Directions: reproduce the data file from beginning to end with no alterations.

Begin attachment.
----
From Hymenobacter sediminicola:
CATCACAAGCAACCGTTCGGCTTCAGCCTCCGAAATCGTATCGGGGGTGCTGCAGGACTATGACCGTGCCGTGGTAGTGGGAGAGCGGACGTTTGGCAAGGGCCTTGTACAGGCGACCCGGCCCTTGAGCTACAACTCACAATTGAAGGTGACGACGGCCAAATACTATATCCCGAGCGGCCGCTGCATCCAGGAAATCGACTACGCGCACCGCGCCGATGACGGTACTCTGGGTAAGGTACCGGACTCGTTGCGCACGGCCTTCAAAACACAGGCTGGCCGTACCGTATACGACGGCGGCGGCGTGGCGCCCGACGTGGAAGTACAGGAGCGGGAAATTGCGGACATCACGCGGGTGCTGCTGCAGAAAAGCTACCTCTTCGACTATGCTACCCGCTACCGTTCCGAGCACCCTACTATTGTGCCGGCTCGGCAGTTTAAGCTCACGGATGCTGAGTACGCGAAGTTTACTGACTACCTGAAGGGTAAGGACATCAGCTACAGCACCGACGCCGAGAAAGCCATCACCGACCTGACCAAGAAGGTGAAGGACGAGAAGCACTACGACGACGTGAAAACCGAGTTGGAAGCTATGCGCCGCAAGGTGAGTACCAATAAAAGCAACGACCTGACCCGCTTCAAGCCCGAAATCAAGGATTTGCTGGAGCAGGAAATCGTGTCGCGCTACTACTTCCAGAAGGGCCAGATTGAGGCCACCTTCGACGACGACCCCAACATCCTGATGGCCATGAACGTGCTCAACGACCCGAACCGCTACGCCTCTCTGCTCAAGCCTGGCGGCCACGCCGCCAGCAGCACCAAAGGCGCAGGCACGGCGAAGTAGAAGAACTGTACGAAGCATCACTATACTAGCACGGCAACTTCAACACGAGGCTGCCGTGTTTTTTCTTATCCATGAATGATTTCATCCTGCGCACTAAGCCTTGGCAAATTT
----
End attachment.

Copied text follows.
From Hymenobacter sediminicola:
CATCACAAGCAACCGTTCGGCTTCAGCCTCCGAAATCGTATCGGGGGTGCTGCAGGACTATGACCGTGCCGTGGTAGTGGGAGAGCGGACGTTTGGCAAGGGCCTTGTACAGGCGACCCGGCCCTTGAGCTACAACTCACAATTGAAGGTGACGACGGCCAAATACTATATCCCGAGCGGCCGCTGCATCCAGGAAATCGACTACGCGCACCGCGCCGATGACGGTACTCTGGGTAAGGTACCGGACTCGTTGCGCACGGCCTTCAAAACACAGGCTGGCCGTACCGTATACGACGGCGGCGGCGTGGCGCCCGACGTGGAAGTACAGGAGCGGGAAATTGCGGACATCACGCGGGTGCTGCTGCAGAAAAGCTACCTCTTCGACTATGCTACCCGCTACCGTTCCGAGCACCCTACTATTGTGCCGGCTCGGCAGTTTAAGCTCACGGATGCTGAGTACGCGAAGTTTACTGACTACCTGAAGGGTAAGGACATCAGCTACAGCACCGACGCCGAGAAAGCCATCACCGACCTGACCAAGAAGGTGAAGGACGAGAAGCACTACGACGACGTGAAAACCGAGTTGGAAGCTATGCGCCGCAAGGTGAGTACCAATAAAAGCAACGACCTGACCCGCTTCAAGCCCGAAATCAAGGATTTGCTGGAGCAGGAAATCGTGTCGCGCTACTACTTCCAGAAGGGCCAGATTGAGGCCACCTTCGACGACGACCCCAACATCCTGATGGCCATGAACGTGCTCAACGACCCGAACCGCTACGCCTCTCTGCTCAAGCCTGGCGGCCACGCCGCCAGCAGCACCAAAGGCGCAGGCACGGCGAAGTAGAAGAACTGTACGAAGCATCACTATACTAGCACGGCAACTTCAACACGAGGCTGCCGTGTTTTTTCTTATCCATGAATGATTTCATCCTGCGCACTAAGCCTTGGCAAATTT